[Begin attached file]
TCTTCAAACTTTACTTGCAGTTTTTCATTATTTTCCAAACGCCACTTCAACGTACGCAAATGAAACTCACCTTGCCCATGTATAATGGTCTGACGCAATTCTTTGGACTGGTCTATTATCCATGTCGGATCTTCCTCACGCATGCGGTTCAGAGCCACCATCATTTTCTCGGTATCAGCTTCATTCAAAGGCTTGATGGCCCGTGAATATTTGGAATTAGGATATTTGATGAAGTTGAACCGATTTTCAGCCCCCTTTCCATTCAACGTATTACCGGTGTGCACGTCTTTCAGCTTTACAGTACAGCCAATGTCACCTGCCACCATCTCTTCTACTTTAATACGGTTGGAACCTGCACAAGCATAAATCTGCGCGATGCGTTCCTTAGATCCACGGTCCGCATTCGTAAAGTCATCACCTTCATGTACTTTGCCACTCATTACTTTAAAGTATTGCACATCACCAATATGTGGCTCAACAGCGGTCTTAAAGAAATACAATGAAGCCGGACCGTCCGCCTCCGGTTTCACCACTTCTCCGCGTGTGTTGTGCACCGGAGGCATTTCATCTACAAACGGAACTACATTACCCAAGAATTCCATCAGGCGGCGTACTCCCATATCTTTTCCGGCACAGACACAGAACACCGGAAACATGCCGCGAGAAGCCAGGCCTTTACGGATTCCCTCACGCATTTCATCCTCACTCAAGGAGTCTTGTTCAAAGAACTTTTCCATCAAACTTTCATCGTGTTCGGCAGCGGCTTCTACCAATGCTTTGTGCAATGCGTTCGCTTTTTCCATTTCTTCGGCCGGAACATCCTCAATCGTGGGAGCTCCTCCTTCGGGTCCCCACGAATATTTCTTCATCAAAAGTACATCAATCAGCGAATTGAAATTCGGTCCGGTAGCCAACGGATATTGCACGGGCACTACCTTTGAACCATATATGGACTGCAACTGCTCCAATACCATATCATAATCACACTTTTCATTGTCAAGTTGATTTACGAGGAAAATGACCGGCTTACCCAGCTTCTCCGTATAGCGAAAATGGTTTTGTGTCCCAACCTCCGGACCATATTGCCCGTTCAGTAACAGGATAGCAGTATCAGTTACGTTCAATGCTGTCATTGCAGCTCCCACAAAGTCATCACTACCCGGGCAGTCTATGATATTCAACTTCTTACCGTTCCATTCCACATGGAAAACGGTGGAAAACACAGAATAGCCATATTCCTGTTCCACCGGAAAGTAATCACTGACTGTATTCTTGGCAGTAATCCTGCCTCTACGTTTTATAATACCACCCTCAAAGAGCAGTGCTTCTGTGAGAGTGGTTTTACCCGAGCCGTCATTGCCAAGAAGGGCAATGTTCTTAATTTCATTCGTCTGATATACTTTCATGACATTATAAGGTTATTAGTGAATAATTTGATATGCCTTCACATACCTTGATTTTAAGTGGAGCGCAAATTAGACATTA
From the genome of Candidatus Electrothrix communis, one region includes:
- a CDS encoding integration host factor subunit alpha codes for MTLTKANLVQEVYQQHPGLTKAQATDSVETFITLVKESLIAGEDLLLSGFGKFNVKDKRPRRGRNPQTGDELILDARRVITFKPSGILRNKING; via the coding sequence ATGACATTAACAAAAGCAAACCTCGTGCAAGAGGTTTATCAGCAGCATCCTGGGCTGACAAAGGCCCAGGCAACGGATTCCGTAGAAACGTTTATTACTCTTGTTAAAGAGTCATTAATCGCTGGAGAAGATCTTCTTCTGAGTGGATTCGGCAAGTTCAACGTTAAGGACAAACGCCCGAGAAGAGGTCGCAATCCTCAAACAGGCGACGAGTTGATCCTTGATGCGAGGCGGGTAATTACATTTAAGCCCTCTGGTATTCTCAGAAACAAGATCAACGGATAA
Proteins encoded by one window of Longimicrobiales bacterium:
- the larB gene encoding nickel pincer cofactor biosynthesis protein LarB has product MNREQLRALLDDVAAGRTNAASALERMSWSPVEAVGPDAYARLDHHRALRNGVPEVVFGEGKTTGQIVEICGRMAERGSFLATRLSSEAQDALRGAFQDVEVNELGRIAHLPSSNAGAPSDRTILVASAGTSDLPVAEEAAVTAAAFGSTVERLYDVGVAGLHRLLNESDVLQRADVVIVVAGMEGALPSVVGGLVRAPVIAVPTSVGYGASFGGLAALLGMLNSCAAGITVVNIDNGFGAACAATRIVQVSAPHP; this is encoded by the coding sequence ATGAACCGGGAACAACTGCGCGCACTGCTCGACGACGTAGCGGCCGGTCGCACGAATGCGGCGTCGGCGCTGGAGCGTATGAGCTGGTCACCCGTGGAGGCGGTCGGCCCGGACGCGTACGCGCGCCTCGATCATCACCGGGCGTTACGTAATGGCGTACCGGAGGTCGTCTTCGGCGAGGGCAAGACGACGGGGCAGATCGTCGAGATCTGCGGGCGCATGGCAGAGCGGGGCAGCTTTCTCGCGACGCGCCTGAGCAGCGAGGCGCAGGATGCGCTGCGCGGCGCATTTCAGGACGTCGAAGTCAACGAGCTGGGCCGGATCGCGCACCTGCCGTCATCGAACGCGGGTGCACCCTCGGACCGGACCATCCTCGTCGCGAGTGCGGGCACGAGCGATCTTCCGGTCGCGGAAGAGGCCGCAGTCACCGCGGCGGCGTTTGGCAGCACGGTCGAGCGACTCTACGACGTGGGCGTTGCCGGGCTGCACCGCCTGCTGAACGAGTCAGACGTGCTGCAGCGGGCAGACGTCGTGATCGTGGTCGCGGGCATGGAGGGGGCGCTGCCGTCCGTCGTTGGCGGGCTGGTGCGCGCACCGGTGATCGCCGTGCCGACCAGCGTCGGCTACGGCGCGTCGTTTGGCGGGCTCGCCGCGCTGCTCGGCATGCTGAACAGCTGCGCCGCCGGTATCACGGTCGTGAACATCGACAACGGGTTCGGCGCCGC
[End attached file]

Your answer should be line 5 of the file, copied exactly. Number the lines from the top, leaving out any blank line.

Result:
- the larB gene encoding nickel pincer cofactor biosynthesis protein LarB has product MNREQLRALLDDVAAGRTNAASALERMSWSPVEAVGPDAYARLDHHRALRNGVPEVVFGEGKTTGQIVEICGRMAERGSFLATRLSSEAQDALRGAFQDVEVNELGRIAHLPSSNAGAPSDRTILVASAGTSDLPVAEEAAVTAAAFGSTVERLYDVGVAGLHRLLNESDVLQRADVVIVVAGMEGALPSVVGGLVRAPVIAVPTSVGYGASFGGLAALLGMLNSCAAGITVVNIDNGFGAACAATRIVQVSAPHP; this is encoded by the coding sequence ATGAACCGGGAACAACTGCGCGCACTGCTCGACGACGTAGCGGCCGGTCGCACGAATGCGGCGTCGGCGCTGGAGCGTATGAGCTGGTCACCCGTGGAGGCGGTCGGCCCGGACGCGTACGCGCGCCTCGATCATCACCGGGCGTTACGTAATGGCGTACCGGAGGTCGTCTTCGGCGAGGGCAAGACGACGGGGCAGATCGTCGAGATCTGCGGGCGCATGGCAGAGCGGGGCAGCTTTCTCGCGACGCGCCTGAGCAGCGAGGCGCAGGATGCGCTGCGCGGCGCATTTCAGGACGTCGAAGTCAACGAGCTGGGCCGGATCGCGCACCTGCCGTCATCGAACGCGGGTGCACCCTCGGACCGGACCATCCTCGTCGCGAGTGCGGGCACGAGCGATCTTCCGGTCGCGGAAGAGGCCGCAGTCACCGCGGCGGCGTTTGGCAGCACGGTCGAGCGACTCTACGACGTGGGCGTTGCCGGGCTGCACCGCCTGCTGAACGAGTCAGACGTGCTGCAGCGGGCAGACGTCGTGATCGTGGTCGCGGGCATGGAGGGGGCGCTGCCGTCCGTCGTTGGCGGGCTGGTGCGCGCACCGGTGATCGCCGTGCCGACCAGCGTCGGCTACGGCGCGTCGTTTGGCGGGCTCGCCGCGCTGCTCGGCATGCTGAACAGCTGCGCCGCCGGTATCACGGTCGTGAACATCGACAACGGGTTCGGCGCCGC